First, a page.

Preaching Apocalypse: Christopher Rodkey’s “Too Good to be True”

 

Too Good to be True: Radical Christian Preaching, Year A
by Christopher D. Rodkey
Christian Alternative, 217 pp., $22.95

* * *

Overall Rating: 8/10

Christopher Rodkey’s Too Good to be True finds itself precariously situated at the border between the all-to-academic discourse of philosophical theology — particularly the radical theologies of Thomas J.J. Altizer, Mary Daly, and Gabriel Vahanian — and the world of the conventional homily: a position whose precarious nature appears to be fully recognized by Rodkey. Nonetheless, the work holds together well, perhaps even to thrive under this dual strain.

Having appeared as actual sermons in his various congregations, the main texts of this anthology tend to avoid the nuanced debates internal to radical theology, as well as its often obtuse jargon. Rather, this more technical work, as well as more thorough philosophical/theological citations, are reserved for the preface, the only site where Rodkey seems to flex his academic chops. Nevertheless, the sermons themselves are far from banal, rather they tend to draw out a few key themes of radical theology, most importantly: apocalypse. This choice is profound, as radical theology is primarily known, above all else, for its theology of God. This theology of God is famously recognized by Hegel, proclaimed by Nietzsche, and reaffirmed by Altizer as “God is Dead.” Yet, one would search in vain for a theology of death in this work. Rather, while a kenotic theology of the cross remains just around the corner, Too Good to be True is primarily a theology of affirmation; affirmation of life, and more importantly, affirmation of something more. This turn to the apocalyptic possibility of the in-breaking of something radically new or radically other may smack of theological conservativism (as some reviews have suggested) — and in their defense, it was of course the conservative Neo-orthodoxy of Karl Barth which proclaimed the incommensurability of revelation with the existing world more strongly than (nearly) any other 20th century theology — but Rodkey’s work is anything but conservative. The absolute new that Rodkey gestures toward is not the eternal paradise of evangelicalism or fundamentalism, but an immanent apocalypse. For Rodkey, and this is no clearer than in his reflections on the season of Advent, the Christian message, the message that is “too good to be true,” is that a new social-political-economic-religious order is possible. Nevertheless, in defense of the aforementioned reviewers, it is worth noting that Rodkey’s ambiguous terminology may often be read as either “traditional” or “radical” depending upon what underlying theological structure is suspected. Radical Christians, well versed in the uncompromising rhetoric of a Nietzsche or an Altizer may find claims — such as “the resurrection is too good to be true, and it’s too good to be false” (119) — to be mere repetition of a conservative agnostic-cum-fideistic logic. But it is important to situate Rodkey’s work within its appropriate context: where such theological motifs as the resurrection are employed theo-poetically, rather than naively or “literally.”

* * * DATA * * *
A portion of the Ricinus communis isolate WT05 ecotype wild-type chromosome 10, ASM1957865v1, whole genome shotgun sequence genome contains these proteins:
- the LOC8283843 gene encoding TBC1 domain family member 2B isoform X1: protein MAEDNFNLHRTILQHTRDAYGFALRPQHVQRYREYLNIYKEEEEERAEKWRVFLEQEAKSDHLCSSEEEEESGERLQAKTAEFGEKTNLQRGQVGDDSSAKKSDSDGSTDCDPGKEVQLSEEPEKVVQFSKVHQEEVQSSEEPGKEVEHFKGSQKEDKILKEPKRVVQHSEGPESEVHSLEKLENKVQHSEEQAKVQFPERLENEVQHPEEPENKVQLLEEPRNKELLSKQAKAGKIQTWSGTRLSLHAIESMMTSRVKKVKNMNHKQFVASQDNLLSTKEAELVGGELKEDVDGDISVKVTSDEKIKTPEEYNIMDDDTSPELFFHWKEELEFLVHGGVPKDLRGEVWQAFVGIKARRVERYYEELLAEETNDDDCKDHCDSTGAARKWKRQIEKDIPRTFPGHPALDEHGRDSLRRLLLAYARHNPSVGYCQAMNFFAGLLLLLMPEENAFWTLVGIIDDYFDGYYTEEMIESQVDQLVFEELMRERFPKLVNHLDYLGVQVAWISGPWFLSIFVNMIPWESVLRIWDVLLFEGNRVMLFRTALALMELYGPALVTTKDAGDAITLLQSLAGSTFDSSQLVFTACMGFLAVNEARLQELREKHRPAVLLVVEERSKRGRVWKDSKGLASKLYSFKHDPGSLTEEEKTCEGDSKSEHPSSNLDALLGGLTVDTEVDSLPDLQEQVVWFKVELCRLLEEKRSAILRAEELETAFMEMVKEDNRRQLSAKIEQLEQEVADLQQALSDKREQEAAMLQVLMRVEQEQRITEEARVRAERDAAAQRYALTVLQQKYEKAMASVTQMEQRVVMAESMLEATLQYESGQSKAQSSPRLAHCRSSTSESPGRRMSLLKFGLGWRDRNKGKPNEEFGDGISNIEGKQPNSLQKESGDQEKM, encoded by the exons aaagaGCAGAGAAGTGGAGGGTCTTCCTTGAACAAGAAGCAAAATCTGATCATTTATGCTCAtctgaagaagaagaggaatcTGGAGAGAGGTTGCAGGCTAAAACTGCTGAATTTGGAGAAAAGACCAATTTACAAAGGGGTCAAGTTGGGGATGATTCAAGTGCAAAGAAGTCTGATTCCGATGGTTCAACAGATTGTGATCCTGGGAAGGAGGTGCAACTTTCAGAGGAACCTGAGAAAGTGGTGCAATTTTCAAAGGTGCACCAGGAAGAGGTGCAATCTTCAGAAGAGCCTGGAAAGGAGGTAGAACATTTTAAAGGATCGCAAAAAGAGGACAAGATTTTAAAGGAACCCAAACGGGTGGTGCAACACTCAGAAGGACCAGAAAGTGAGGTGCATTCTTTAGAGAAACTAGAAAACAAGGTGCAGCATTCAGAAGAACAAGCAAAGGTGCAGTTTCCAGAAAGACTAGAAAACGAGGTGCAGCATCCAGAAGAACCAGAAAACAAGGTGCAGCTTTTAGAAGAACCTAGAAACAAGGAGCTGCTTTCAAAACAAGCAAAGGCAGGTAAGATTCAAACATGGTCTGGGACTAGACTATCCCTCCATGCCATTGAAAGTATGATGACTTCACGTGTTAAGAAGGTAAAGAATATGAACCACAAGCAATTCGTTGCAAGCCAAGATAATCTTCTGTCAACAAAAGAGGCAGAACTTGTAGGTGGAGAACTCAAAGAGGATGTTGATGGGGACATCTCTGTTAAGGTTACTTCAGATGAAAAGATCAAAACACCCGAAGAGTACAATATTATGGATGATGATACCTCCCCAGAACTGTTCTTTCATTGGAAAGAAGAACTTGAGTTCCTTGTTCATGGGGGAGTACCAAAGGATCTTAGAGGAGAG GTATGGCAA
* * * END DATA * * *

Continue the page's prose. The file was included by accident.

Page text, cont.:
The forward by Peter Rollins and afterward by Thomas Altizer leave something to be desired. Both texts are disappointingly short and tend to rely heavily upon their respective author’s strengths (as interestign as those strengths may be), missing out on the opportunity to more fully or directly engage with Rodkey’s project (though Rollins does a better job in this regard than Altizer).

Overall, this text offers hope and inspiration to the radical theologian who finds herself within an often alien church, but who hasn’t given up hope on a new kind of Christianity. In particular, because of its avoidance of terminology specific to radical theology, this text may, most of all, benefit radical Christians working within traditional — even conservative — churches and denominations, who are seeking the types of speech that might permit them to speak a radical Christian message in a language that is comprehensible to their congregation or peers.

 

Advertisements

About jleavittpearl

Philosopher and Theologian out of Pittsburgh PA.

Posted on August 17, 2014, in Reviews and tagged , , , , , . Bookmark the permalink. Leave a comment.

Leave a Reply

Fill in your details below or click an icon to log in:

WordPress.com Logo

You are commenting using your WordPress.com account. Log Out / Change )

Twitter picture

You are commenting using your Twitter account. Log Out / Change )

Facebook photo

You are commenting using your Facebook account. Log Out / Change )

Google+ photo

You are commenting using your Google+ account. Log Out / Change )

Connecting to %s

%d bloggers like this: